Robert Filice, M.D.
Because it is the most mobile joint in the human body, the shoulder takes on a disproportionate chance of injury. The boney components of the joint include the clavicle, the scapula, and the upper portion of the humerus. There are also interconnections that will be found as far away as the sternum and the rib cage in the back. Here are the most common injuries we see in no particular order:
These usually occur when a person attempts to break a fall by extending an outstretched arm or by a direct fall on the lateral shoulder itself. Most clavicular fractures (80%) occur in the middle third of the clavicle, and are called group I. These are not casted, but simply treated with an arm brace, even if there is displacement of the two ends of the bone. Group II fractures occur in the outer third of the clavicle and can sometimes produce arthritis in the AC joint (the junction of the clavicle with the acromion process of the scapula)while group III occur at the sternal side of the bone. Group III is often associated with other more serious injuries to organs or vessels of the chest. Any of the three groups of fractures are treated conservatively with a sling without casting when there is no displacement. Whenever bones are fractured, ligaments and tendons which attach to the area of the fracture can be torn or damaged and result in chronic pain which persists beyond the normal healing time of the fracture itself. Such soft tissue damage and pain is best treated with a course of Prolotherapy.
Proximal humerus fractures
These occur at the top portion of the upper arm bone which comprises part of the shoulder joint (Prolotherapy to the shoulder video), and usually affect elderly people who attempt to break a fall by extending an outstretched arm. In younger adults they usually occur from blunt trauma directly to the area. After careful orthopedic evaluation, here again tendon or nerve tissue can also be collaterally damaged, account for prolongation of pain or disability, and usually responds to prolo or Neural Therapy (see also Prolotherapy and Neural Therapy).
In most cases the head of the humerus dislocates in an anterior (towards the front of the body) direction out of the glenoid cavity in which it is supposed to lie. Falls are the most common cause. Occasionally there is a genetic weakness in connective tissue which predisposes the patient to repeated dislocations. These patients normally are unwilling to move their arm, and will usually cradle the affected arm in the opposite arm. Simple inspection often cinches the diagnosis, because of the noticeable anterior bulge of the head of the humerus with emptiness at its usual location. Reduction (replacement) of the humerus back to its usual position can be performed immediately after the injury in the field, but it must be remembered that muscle spasm sets in quickly after a dislocation, and can make the reduction process difficult as well as painful, and necessitate hospitalization with general anesthesia. After traditional treatment, here again Prolotherapy can be very valuable in strengthening the ligaments and tendons which hold the humerus in place. Traumatic dislocations are usually accompanied by tendon and ligament injuries, so Prolotherapy is often needed as an adjunct to simple reduction of the dislocated bone. Prolotherapy will reduce the pronounced tendency (67-97%) for recurrent dislocations.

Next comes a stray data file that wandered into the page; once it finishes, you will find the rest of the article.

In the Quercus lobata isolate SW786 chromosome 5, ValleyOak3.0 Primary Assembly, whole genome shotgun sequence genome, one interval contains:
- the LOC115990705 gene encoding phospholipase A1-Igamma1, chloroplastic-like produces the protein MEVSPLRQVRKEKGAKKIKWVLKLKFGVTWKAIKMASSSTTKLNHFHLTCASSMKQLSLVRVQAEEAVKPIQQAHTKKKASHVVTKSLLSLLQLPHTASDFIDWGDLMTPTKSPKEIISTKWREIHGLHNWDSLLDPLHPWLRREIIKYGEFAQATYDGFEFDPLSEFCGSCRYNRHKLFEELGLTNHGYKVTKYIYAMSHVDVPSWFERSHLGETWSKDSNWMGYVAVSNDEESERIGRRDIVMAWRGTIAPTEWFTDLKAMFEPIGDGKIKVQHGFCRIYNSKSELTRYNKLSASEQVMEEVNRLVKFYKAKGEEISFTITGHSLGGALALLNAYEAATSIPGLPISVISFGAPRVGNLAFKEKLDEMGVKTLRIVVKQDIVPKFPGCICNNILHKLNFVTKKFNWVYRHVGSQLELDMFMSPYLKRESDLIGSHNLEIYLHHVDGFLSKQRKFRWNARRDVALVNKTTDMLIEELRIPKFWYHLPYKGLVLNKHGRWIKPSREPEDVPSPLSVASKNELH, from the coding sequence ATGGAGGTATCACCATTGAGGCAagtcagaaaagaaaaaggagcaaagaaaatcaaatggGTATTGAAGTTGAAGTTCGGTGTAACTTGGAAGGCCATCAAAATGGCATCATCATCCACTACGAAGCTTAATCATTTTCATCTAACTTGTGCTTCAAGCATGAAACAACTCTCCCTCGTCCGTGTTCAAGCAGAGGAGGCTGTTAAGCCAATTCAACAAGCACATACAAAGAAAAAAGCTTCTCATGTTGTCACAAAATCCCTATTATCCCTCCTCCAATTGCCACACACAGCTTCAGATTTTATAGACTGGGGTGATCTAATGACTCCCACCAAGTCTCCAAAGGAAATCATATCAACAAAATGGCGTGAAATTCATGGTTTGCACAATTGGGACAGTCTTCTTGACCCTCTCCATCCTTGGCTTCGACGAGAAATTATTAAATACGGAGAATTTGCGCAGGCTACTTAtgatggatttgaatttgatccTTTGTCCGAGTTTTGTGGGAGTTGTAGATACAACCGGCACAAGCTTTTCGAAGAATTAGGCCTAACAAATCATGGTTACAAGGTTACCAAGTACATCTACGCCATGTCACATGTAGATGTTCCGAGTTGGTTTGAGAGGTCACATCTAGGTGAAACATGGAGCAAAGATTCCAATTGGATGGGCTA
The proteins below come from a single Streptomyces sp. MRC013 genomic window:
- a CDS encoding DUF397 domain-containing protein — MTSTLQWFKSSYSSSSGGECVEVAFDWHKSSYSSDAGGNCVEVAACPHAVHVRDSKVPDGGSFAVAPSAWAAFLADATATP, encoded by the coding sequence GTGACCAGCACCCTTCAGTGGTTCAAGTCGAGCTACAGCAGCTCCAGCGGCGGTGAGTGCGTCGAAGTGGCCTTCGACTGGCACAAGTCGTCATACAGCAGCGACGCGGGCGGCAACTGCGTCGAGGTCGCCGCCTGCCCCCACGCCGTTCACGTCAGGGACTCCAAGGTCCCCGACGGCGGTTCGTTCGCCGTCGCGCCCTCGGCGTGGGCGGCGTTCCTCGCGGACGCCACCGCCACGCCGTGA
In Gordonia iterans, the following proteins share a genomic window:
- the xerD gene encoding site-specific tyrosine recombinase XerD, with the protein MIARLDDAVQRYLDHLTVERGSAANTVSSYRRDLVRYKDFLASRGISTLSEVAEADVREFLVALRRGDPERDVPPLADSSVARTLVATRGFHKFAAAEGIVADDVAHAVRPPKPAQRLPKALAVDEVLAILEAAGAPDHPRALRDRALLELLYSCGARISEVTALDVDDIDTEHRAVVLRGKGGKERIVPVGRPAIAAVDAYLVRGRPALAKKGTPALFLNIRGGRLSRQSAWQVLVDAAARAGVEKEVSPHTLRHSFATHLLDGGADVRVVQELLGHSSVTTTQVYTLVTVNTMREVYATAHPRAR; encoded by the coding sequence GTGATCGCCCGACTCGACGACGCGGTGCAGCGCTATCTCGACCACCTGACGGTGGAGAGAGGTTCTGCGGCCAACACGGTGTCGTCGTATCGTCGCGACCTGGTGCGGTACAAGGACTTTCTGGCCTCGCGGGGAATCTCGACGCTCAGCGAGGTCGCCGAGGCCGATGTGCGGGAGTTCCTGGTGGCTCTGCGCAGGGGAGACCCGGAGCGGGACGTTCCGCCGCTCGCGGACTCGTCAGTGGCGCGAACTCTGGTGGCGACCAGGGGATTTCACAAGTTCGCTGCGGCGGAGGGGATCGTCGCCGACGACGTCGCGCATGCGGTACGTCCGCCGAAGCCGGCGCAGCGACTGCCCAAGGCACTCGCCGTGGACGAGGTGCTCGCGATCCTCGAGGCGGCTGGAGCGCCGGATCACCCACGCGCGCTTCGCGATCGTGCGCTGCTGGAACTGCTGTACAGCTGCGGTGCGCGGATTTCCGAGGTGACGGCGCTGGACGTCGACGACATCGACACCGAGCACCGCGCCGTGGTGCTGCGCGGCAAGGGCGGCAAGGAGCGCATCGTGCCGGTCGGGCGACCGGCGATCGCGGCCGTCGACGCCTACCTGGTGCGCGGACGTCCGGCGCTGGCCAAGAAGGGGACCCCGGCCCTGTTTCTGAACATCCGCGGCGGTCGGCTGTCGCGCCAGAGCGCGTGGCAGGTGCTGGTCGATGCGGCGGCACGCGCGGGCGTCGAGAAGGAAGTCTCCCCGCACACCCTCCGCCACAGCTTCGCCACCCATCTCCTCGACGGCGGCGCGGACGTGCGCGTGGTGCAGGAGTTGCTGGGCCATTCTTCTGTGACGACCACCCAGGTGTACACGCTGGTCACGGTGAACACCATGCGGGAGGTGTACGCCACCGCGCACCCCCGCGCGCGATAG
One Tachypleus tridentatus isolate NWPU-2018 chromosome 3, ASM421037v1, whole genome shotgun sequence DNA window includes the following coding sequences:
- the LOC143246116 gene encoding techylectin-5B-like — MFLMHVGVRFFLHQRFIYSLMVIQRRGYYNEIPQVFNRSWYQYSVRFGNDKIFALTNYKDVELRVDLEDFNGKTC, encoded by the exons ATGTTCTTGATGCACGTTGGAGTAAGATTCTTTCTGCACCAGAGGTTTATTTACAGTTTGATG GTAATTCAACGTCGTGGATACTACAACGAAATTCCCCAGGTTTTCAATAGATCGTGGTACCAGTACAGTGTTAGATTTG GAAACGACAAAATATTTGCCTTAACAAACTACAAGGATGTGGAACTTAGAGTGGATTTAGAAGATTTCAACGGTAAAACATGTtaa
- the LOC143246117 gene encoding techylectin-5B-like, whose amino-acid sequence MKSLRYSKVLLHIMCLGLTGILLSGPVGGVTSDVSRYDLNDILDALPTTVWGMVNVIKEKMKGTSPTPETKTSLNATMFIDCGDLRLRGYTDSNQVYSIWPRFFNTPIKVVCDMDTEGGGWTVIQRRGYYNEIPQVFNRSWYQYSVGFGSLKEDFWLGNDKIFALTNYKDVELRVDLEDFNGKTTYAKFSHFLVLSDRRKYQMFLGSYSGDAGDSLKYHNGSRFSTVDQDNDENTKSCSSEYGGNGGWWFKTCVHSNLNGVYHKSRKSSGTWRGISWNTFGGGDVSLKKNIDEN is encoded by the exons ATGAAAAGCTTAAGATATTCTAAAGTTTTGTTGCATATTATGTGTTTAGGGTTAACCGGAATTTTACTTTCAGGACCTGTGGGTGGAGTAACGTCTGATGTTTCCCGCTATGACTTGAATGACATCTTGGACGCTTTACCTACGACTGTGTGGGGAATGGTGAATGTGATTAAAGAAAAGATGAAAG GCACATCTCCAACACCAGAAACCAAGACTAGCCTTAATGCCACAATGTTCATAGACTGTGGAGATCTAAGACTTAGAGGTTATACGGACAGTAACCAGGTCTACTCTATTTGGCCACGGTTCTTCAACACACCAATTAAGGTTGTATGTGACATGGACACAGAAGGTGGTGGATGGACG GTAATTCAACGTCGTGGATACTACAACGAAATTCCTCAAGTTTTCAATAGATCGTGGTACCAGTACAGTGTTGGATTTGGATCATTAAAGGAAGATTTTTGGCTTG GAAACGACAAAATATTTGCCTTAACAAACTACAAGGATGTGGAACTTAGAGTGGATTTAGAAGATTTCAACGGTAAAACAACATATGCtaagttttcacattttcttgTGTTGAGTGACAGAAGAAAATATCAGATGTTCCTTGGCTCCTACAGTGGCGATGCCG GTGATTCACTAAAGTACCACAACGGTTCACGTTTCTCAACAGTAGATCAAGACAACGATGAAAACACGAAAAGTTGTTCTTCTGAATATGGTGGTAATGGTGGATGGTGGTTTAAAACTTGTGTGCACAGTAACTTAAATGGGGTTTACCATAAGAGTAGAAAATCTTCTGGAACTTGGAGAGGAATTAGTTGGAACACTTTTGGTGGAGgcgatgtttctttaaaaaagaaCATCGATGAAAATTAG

Acromioclavicular strain or separation
The ligaments which hold the end of clavical to the acromion process at the tip of the scapula are frequently torn as the result of football related trauma. If all ligaments are disrupted, the outer third of the clavicle’s position will rise from the front more towards the top of the shoulder.
Rotator Cuff tendon tears
The four muscles of the rotator cuff hold the head of the humerus in its position in the glenoid cavity of the scapula. Traumatic injuries can occur at any age, but overuse tendonitis is increasingly common in the elderly, and in those who occupationally or athletically put undo strain on the shoulder joint. The symptoms usually involve pain on rotating or lifting the arm toward the overhead position. This is an injury which we treat commonly and extremely successfully at Caring Medical. I would go so far as to say that Prolotherapy is the first line therapy that should be tried, and constitutes the definitive treatment for rotator cuff tendonitis, assuming no structures have suffered a complete tear. Review articles of multiple studies of therapeutic modalities previously employed by orthodox practitioners (surgery, non-surgical, conservative, and pharmaceutical) failed to show the superiority of any one approach over the others. Prolotherapy is a non surgical conservative therapy that was NOT included in that review, yet it is by far the most effective treatment for rotator cuff tendinopathy. Abnormal MRI’s that do NOT show complete tears are NOT in and of themselves an indication for a surgical approach.
Readers should be aware that the standard treatment recommended for all of these injuries is RICE treatment: rest, ice, compression, and elevation. Although there may be a limited role for temporary anti-inflammatory drugs in fractures, in general, Prolotherapy doctors recommend MEAT instead: movement, exercise, analgesics, and treatment (Prolotherapy). MEAT produces better result through faster recovery time and less residual disability. Our case files are full of patients who have recovered full functionality of the shoulder through Prolotherapy. My recommendation is to NEVER accept a surgical approach without first seeing a Prolotherapy doctor.